My reply to the nasty note left on my car
YOU ARE PARKED IN AN ILLEGAL LOCATION CAUSING OBSTRUCTION TO OWNERS/TENANTS OF NOS 34 & 36.
PHOTOS HAVE BEEN TAKEN TO FORWARD TO COUNCIL RANGERS AND POLICE.
IF YOU CONTINUE PARKING IN THIS LOCATION THIS EVIDENCE WILL BE FORWARDED ON.
A CONCERNED RESIDENT”
Wow. That is some note. The punctuation choices alone are somewhat menacing, let alone the evidence taking, threats, and the anonymity. This is an example of relationship frames in action (which we talked about in our last post on Waleed Aly’s response to Sonia Kruger). Consciously or not, this delightful neighbour has established an ‘us versus them’ frame. They’ve positioned themselves as an adversary and me as the enemy.This is a different way they could have approached it:
welcome to the neighbourhood.
I just wanted to let you know that parking in this spot makes it quite tricky
for us when backing out of our driveway.
It would be great if you could avoid parking here if possible.
Thanks so much,
So back to that nasty note, how to reply? Are you already mentally drafting a witty and cutting response? Isn’t it so tempting to match the aggression and raise it? The reason for that is that complementary behaviour is the norm, we’re hardwired to match it. We tend to match hostility with hostility, warmth with warmth, defensiveness with defensiveness, and so on. A recent episode of NPR podcast Invisibilia ‘Flip the Script‘ explores just how hard it is to respond with what neuroscientists call non-complementary behaviour, and how powerful it is if we can.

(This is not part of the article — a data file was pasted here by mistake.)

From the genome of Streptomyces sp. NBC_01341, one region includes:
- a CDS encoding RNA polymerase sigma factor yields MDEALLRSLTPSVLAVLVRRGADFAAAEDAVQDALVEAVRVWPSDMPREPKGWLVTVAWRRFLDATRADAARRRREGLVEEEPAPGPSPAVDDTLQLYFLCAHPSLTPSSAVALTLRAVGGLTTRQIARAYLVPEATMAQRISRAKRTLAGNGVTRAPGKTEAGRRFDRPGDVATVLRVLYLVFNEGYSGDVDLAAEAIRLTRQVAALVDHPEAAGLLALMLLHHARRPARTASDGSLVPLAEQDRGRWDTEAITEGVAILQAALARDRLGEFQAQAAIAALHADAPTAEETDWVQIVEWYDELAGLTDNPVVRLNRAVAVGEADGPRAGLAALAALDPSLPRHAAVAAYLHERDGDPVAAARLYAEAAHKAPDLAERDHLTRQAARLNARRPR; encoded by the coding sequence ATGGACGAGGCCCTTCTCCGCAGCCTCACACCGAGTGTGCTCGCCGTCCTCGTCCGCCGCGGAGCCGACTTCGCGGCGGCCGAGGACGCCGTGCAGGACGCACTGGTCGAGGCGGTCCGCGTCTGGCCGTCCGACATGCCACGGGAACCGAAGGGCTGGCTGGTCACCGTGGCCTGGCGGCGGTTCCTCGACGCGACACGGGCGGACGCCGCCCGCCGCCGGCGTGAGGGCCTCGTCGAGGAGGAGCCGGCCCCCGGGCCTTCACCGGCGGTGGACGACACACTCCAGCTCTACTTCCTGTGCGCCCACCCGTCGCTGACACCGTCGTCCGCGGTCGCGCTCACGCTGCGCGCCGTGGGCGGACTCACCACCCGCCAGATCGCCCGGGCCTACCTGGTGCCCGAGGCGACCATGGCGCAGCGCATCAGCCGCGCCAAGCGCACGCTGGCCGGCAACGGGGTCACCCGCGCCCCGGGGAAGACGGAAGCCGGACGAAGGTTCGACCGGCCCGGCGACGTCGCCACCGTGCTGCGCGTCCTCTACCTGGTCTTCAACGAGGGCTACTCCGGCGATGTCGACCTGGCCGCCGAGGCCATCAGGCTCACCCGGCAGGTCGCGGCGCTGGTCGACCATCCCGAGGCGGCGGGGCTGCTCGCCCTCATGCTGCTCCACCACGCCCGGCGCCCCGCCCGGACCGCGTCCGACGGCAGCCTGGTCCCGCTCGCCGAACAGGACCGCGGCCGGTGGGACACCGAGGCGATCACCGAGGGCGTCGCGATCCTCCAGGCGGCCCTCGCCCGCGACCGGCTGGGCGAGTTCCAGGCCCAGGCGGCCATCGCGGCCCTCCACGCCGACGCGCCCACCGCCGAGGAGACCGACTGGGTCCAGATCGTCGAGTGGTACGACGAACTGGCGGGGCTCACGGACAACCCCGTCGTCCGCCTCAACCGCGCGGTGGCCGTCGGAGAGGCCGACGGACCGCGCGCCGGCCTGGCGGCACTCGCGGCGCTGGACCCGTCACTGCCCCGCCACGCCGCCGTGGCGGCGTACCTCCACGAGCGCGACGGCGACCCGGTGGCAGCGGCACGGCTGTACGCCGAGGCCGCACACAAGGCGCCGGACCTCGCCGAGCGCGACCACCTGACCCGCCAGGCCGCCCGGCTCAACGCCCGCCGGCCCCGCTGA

So I decided to give it a go. This was my reply which I put in the letterbox:
thank you for your note. Being new around here I didn’t realise this.
Of course I’m happy to avoid parking next to your driveway
if it’s causing problems,
And guess what? It felt good.So, some tips to flip the script:
1. Change your body language – if a conversation is becoming tense, people instinctively start to become defensive in their body language. When you feel this happening, open your arms right out, even turning your palms upward to convey openness. You’ll be amazed at the effect it has; we’re highly tuned in to these messages at a subconscious level.
2. Shift from blame to problem solving – we can get stuck assessing who’s at fault, but often it doesn’t really matter. Sounds crazy, but right and wrong is not always important. Guide the conversation to what we can do going forward.
3. Carefully manage your tone – without realising it, sometimes our tone reinforces the negativity we want to avoid. Use inclusive language (we and us) which unites, rather than you/me language which divides.
And it you want to read the ultimate battle of neighbourly notes, read this. Old but still seriously funny.
… Read one thing, make it this excellent summary of fixed/growth mindsets. This is a powerful concept which we often use in our client work. It’s also very useful for parents to nurture a growth mindset in their kids, which is strongly linked to higher resilience.
… Read two things, this is a very funny article about how to look smart in meetings. Our favourite:
Really, fare well. (Isn’t that a nice word?)